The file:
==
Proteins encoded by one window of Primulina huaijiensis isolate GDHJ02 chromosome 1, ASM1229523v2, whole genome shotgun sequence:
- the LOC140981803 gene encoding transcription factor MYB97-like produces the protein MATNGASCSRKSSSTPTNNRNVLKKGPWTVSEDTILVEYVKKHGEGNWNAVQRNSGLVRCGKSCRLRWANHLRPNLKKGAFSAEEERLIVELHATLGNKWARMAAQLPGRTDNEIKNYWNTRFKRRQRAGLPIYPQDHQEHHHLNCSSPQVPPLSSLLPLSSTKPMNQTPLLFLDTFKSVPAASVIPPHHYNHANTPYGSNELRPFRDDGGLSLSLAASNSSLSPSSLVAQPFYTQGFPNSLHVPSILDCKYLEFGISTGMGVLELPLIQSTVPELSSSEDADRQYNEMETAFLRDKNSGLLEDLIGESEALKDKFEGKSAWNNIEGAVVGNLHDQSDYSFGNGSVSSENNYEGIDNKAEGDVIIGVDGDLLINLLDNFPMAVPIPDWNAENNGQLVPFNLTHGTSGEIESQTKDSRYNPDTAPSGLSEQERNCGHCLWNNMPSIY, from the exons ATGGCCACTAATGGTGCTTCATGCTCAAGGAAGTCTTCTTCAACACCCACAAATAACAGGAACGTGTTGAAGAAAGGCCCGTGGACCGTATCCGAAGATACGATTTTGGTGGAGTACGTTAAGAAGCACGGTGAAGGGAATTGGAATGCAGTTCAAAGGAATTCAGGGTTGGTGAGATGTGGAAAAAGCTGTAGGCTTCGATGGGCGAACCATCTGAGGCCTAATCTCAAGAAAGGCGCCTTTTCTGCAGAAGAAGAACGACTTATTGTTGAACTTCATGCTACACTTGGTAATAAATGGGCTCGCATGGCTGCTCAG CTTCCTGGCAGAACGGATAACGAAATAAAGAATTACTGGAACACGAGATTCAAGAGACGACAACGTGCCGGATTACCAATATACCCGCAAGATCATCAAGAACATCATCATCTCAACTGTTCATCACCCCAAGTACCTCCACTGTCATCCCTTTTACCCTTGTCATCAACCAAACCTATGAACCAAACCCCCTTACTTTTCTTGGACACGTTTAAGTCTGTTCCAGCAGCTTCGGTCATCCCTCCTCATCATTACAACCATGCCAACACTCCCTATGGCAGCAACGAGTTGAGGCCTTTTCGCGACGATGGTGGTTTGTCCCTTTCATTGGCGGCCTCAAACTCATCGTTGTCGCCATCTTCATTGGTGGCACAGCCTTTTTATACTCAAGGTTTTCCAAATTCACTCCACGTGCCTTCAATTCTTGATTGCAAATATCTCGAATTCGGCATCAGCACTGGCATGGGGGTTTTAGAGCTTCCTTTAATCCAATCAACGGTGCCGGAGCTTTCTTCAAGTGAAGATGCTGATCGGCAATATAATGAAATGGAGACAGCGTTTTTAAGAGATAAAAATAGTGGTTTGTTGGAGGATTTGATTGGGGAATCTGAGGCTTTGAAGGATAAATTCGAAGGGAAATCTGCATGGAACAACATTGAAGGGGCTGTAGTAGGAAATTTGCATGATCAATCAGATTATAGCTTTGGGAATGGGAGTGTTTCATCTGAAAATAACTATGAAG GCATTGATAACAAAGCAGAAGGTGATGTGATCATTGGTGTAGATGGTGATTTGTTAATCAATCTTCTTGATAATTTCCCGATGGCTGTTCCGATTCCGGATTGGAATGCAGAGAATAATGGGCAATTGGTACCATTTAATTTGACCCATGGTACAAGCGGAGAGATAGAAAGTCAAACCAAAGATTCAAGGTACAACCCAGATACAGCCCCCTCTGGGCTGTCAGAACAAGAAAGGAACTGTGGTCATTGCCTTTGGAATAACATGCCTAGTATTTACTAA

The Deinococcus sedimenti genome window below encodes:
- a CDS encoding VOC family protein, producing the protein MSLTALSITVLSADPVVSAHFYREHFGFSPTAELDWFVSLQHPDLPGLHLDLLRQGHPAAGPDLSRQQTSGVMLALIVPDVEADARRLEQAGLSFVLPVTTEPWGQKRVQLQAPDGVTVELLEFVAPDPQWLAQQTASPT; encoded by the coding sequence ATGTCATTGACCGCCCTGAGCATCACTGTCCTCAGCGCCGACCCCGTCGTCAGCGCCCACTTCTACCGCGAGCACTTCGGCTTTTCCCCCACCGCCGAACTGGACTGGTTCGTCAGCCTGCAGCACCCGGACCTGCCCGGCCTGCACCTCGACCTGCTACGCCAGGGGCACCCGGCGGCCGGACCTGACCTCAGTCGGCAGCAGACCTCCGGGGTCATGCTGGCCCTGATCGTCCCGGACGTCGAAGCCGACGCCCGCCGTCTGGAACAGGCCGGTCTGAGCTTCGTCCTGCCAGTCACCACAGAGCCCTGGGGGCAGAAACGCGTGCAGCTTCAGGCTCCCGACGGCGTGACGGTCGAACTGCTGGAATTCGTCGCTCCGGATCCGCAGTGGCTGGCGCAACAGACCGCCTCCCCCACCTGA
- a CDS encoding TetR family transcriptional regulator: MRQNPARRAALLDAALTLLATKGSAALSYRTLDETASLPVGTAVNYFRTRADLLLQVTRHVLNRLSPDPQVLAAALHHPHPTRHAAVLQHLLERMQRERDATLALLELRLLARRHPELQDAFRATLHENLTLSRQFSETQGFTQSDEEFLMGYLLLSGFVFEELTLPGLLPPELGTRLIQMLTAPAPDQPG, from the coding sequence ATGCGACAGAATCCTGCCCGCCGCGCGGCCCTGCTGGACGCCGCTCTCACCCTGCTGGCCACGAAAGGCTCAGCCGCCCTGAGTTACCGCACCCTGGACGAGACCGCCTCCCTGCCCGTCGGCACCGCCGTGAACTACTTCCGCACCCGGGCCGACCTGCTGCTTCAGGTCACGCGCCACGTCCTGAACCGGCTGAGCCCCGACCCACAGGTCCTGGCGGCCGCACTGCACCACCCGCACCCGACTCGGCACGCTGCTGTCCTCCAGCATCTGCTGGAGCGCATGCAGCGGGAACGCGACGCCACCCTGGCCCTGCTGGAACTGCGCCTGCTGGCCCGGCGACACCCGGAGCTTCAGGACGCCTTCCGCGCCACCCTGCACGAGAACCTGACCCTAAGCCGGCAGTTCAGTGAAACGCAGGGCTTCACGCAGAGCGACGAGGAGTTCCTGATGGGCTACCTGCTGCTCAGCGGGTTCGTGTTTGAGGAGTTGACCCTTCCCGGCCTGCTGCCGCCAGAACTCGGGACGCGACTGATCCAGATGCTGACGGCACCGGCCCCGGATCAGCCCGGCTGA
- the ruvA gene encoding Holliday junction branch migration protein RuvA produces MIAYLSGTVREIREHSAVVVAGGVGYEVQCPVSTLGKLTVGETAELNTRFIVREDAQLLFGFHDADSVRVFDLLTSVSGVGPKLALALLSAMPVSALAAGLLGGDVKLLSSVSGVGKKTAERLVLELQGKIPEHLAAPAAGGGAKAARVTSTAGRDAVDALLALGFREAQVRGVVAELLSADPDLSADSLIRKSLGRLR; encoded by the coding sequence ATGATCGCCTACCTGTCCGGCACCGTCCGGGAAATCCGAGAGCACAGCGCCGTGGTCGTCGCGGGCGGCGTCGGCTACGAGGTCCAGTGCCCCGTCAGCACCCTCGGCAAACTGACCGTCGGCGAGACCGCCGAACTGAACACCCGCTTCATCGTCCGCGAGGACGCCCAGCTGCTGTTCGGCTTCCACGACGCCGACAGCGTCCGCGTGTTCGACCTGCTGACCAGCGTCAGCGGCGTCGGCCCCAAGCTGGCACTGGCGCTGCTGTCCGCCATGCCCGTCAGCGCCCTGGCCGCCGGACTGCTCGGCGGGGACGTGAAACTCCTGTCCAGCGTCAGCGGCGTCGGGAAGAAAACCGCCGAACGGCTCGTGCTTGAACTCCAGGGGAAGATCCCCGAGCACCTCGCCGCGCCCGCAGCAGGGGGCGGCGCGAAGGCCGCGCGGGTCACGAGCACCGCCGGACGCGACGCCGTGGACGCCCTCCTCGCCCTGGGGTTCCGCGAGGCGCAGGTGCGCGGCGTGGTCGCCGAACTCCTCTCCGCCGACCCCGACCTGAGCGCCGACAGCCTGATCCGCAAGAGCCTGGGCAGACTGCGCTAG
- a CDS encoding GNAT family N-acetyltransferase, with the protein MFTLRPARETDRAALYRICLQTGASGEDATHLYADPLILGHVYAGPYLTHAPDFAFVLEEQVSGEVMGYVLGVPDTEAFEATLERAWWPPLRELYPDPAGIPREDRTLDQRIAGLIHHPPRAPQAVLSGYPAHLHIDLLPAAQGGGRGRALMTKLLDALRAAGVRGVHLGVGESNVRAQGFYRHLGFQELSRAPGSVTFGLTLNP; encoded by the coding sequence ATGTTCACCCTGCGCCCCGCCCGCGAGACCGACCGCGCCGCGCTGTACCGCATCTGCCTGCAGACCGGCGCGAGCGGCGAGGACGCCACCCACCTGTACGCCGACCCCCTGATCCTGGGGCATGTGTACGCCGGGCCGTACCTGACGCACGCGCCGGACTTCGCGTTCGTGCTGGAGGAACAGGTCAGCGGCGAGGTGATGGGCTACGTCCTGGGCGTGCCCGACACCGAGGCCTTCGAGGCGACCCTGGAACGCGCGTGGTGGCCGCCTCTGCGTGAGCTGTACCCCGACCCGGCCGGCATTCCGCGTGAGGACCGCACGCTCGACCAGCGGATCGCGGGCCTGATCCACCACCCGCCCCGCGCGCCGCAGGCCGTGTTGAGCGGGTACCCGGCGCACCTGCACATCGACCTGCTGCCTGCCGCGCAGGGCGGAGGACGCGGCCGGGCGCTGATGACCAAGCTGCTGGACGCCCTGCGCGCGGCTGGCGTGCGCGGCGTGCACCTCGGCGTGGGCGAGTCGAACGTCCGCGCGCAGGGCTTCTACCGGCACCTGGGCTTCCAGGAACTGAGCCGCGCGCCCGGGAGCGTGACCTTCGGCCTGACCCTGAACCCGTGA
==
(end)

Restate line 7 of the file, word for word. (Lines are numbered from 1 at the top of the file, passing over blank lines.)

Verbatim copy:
- a CDS encoding GNAT family N-acetyltransferase, with the protein MFTLRPARETDRAALYRICLQTGASGEDATHLYADPLILGHVYAGPYLTHAPDFAFVLEEQVSGEVMGYVLGVPDTEAFEATLERAWWPPLRELYPDPAGIPREDRTLDQRIAGLIHHPPRAPQAVLSGYPAHLHIDLLPAAQGGGRGRALMTKLLDALRAAGVRGVHLGVGESNVRAQGFYRHLGFQELSRAPGSVTFGLTLNP; encoded by the coding sequence ATGTTCACCCTGCGCCCCGCCCGCGAGACCGACCGCGCCGCGCTGTACCGCATCTGCCTGCAGACCGGCGCGAGCGGCGAGGACGCCACCCACCTGTACGCCGACCCCCTGATCCTGGGGCATGTGTACGCCGGGCCGTACCTGACGCACGCGCCGGACTTCGCGTTCGTGCTGGAGGAACAGGTCAGCGGCGAGGTGATGGGCTACGTCCTGGGCGTGCCCGACACCGAGGCCTTCGAGGCGACCCTGGAACGCGCGTGGTGGCCGCCTCTGCGTGAGCTGTACCCCGACCCGGCCGGCATTCCGCGTGAGGACCGCACGCTCGACCAGCGGATCGCGGGCCTGATCCACCACCCGCCCCGCGCGCCGCAGGCCGTGTTGAGCGGGTACCCGGCGCACCTGCACATCGACCTGCTGCCTGCCGCGCAGGGCGGAGGACGCGGCCGGGCGCTGATGACCAAGCTGCTGGACGCCCTGCGCGCGGCTGGCGTGCGCGGCGTGCACCTCGGCGTGGGCGAGTCGAACGTCCGCGCGCAGGGCTTCTACCGGCACCTGGGCTTCCAGGAACTGAGCCGCGCGCCCGGGAGCGTGACCTTCGGCCTGACCCTGAACCCGTGA